If your company needs an interpreter or translator, you would probably ask yourself whether you should work with freelance interpreters or in-house interpreters? What is the difference between them and which one should your business use? What are the advantages and disadvantages of each one? In this article, Freelensia is going to investigate these questions and provide several recommendations that help you pick the right choice for your enterprise.
WHO ARE IN-HOUSE AND FREELANCE INTERPRETERS?
An in-house interpreter (aka an employed interpreter or a full-time interpreter) works for a specific company as an employee on a full-time basis at the company office. They usually not only interpret but also carry out other roles such as translating, doing administration, sales or marketing tasks, etc. They have a formal employment contract and the company often pays for their social securities and health insurance.
A freelance interpreter (aka short-term interpreter) works independently with a variety of clients, and with no binding agreements to accept all projects from a particular client. They are only hired for a short term when a company has a meeting or event which needs interpretation, and their duty is only to interpret.
IN-HOUSE VERSUS FREELANCE INTERPRETERS
1. In-house interpreters
- The advantages:
- In-house interpreters are always available when you need them. As such, short-notice business meetings are easier to arrange.
- In-house interpreters could be more than just great interpreters. They often know and care about your company, your products, your customers as much as the CEO. These understandings guarantee better and more consistent interpretation quality, which you will not have to pay extra for.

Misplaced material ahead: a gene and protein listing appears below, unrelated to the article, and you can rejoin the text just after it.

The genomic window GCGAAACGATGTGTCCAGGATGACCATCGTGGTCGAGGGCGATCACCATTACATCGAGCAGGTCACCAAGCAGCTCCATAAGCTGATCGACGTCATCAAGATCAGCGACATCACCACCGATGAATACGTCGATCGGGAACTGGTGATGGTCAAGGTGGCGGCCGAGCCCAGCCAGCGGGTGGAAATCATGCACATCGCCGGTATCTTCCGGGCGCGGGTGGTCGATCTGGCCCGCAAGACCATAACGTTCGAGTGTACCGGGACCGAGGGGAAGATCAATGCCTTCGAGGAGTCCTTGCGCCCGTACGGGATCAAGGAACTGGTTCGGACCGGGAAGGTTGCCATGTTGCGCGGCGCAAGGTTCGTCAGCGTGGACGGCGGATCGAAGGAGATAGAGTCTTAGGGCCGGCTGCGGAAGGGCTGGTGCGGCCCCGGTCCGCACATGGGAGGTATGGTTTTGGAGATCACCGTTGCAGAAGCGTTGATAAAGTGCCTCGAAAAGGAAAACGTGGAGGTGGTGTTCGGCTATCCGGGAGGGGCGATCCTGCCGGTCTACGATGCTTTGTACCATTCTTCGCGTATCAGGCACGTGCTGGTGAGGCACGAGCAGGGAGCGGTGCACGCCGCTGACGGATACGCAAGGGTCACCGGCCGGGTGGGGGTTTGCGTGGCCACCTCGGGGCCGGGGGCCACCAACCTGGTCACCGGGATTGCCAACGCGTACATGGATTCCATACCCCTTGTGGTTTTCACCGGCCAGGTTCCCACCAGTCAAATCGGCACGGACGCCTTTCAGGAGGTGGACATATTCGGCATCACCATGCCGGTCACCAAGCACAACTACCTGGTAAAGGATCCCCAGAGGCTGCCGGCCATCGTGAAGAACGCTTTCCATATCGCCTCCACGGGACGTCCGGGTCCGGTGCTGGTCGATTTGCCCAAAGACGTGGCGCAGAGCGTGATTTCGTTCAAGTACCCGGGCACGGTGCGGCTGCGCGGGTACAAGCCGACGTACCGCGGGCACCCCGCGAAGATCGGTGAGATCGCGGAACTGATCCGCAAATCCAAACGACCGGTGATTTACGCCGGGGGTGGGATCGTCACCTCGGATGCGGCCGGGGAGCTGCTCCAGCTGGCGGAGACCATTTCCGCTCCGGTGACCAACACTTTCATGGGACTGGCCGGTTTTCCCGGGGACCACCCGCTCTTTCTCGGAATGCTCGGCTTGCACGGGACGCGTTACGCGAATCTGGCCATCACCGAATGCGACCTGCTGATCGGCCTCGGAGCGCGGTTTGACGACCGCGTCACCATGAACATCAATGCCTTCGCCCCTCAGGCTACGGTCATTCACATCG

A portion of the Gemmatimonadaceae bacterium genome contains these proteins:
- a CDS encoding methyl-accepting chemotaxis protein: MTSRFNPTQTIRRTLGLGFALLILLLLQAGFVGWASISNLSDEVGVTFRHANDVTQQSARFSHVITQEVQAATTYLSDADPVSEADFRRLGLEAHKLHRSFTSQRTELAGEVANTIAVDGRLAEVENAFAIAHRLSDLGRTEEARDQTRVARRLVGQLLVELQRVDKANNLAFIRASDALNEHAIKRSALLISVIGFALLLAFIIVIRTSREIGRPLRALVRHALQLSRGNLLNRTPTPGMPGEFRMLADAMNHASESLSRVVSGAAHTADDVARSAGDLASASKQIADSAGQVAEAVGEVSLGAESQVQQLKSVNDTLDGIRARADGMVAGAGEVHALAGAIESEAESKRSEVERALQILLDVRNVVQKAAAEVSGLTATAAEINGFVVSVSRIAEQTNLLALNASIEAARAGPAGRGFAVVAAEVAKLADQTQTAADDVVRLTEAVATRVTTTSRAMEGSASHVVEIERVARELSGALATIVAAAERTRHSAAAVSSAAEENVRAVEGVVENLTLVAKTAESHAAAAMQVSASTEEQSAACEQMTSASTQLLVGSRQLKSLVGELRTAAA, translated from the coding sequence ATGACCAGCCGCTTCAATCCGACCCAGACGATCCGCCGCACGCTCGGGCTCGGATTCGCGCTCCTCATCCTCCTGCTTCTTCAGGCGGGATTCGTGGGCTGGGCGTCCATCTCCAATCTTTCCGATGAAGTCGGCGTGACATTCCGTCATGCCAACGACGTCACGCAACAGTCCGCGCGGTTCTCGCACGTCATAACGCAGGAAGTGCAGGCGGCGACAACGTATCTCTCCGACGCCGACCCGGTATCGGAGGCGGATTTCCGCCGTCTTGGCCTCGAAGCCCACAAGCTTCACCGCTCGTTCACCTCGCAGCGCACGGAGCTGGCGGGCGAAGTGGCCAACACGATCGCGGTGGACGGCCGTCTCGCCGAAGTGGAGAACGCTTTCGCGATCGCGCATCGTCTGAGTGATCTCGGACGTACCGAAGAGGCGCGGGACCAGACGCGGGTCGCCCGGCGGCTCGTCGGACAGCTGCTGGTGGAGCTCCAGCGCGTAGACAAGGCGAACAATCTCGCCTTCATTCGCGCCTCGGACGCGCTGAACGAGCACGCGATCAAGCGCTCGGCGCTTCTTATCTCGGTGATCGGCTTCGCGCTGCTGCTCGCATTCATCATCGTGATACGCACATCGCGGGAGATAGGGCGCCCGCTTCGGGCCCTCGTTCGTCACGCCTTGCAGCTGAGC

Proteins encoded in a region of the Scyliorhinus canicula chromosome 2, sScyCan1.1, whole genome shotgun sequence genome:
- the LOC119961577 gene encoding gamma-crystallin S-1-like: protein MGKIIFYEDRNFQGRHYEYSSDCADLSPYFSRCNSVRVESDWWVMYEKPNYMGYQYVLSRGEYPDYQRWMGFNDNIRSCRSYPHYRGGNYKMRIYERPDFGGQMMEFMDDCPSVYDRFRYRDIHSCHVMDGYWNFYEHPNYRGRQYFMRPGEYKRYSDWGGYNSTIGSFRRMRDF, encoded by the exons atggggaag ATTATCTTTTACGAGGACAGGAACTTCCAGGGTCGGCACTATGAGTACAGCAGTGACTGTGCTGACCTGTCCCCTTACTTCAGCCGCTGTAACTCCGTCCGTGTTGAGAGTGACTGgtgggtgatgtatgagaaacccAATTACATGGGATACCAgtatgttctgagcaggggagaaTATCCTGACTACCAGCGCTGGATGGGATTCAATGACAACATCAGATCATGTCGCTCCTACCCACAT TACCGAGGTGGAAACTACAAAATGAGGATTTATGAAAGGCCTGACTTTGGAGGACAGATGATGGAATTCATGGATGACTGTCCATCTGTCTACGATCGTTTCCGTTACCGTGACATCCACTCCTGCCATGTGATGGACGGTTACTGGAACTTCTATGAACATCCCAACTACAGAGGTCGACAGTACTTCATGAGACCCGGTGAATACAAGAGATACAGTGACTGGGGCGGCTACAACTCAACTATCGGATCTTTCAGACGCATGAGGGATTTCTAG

- You can hire in-house interpreters more carefully and ensure that only the best personnel will join with your company in the long term. For instance, the in-house interpreters are more likely to undergo multiple rounds of interviews, take language proficiency tests, and undergo a probational period.
- In-house interpreters will more likely protect your confidential documents. A confidential agreement can still be signed with freelance interpreters but the risk is much higher.
- The disadvantages:
- The monthly salary for an in-house interpreter is high. For example, in Vietnam, a Vietnamese-Japanese interpreter with JLPT N1 is paid 840 USD/month, and a Vietnamese-Korean interpreter with TOPIK 6 is paid 1,000 USD/month on average. By comparison, the cost of hiring a non-interpretational personal assistant or administration staff in Vietnam is around 480 USD/month. This amount represents a difference of around 75% between the two salary levels.
Did you know?
- The above salary ranges are for an in-house interpreter whose main duty is only interpreting. If you want a staff who can interpret as well as has excellent administration skills, the salary will be even higher. For instance, a Vietnamese-Japanese interpreter cum personal assistant is paid over 1,200 USD/month. Likewise, a Vietnamese-Korean interpreter with similar skills is paid more than 1,230 USD/month.
Did you know?
- In-house interpreters are usually familiar with the terminologies of merely a few industries. Besides, they can usually speak only 2 languages at business proficiency. Therefore, you may still need to book an appropriate freelance interpreter when organizing business meetings or events with unfamiliar/new topics or languages.
2. Freelance interpreters
- The advantages: